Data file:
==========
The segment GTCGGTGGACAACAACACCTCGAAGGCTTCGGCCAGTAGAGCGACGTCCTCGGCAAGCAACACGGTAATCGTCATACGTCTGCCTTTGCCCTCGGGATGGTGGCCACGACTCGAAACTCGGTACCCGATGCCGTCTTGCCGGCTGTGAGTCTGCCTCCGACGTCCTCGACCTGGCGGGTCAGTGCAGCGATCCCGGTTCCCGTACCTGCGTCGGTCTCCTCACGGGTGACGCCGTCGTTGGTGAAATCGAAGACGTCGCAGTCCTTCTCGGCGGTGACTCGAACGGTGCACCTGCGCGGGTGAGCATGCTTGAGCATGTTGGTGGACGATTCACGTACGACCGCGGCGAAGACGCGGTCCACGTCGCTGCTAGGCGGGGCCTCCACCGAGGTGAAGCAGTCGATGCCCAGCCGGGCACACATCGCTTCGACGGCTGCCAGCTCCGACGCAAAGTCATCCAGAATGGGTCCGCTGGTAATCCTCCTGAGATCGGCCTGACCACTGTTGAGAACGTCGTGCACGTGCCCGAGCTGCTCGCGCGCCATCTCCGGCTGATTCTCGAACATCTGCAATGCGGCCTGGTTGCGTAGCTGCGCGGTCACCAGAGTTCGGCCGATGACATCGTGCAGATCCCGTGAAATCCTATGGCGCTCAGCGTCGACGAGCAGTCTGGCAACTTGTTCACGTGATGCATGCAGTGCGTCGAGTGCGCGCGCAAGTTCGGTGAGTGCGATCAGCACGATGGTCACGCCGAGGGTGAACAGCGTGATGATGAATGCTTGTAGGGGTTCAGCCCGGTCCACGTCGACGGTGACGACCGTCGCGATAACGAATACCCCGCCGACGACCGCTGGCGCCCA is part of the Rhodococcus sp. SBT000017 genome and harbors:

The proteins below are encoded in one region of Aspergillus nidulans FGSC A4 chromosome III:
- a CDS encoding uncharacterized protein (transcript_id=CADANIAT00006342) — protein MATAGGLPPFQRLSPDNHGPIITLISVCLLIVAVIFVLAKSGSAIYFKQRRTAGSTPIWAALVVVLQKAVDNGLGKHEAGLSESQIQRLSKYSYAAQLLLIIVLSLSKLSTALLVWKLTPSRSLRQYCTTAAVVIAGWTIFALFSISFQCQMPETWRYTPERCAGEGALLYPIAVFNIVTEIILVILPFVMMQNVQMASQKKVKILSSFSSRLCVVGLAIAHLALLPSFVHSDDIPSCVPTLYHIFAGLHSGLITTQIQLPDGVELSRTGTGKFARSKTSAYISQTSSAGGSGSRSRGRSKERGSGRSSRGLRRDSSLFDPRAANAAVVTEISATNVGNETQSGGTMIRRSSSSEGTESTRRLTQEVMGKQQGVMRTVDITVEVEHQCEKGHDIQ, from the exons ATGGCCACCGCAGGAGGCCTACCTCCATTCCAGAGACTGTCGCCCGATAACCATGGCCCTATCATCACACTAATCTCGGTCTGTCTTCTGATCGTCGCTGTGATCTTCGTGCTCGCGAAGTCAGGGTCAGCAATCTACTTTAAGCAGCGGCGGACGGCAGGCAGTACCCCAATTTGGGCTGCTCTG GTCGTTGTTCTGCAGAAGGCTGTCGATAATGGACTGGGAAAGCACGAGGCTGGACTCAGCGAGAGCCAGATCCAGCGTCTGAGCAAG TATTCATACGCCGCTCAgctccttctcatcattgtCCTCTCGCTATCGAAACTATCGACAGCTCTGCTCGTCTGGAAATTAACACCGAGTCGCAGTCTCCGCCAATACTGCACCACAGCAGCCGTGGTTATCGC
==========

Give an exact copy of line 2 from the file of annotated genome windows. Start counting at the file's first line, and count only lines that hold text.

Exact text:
The proteins below are encoded in one region of Aspergillus nidulans FGSC A4 chromosome III: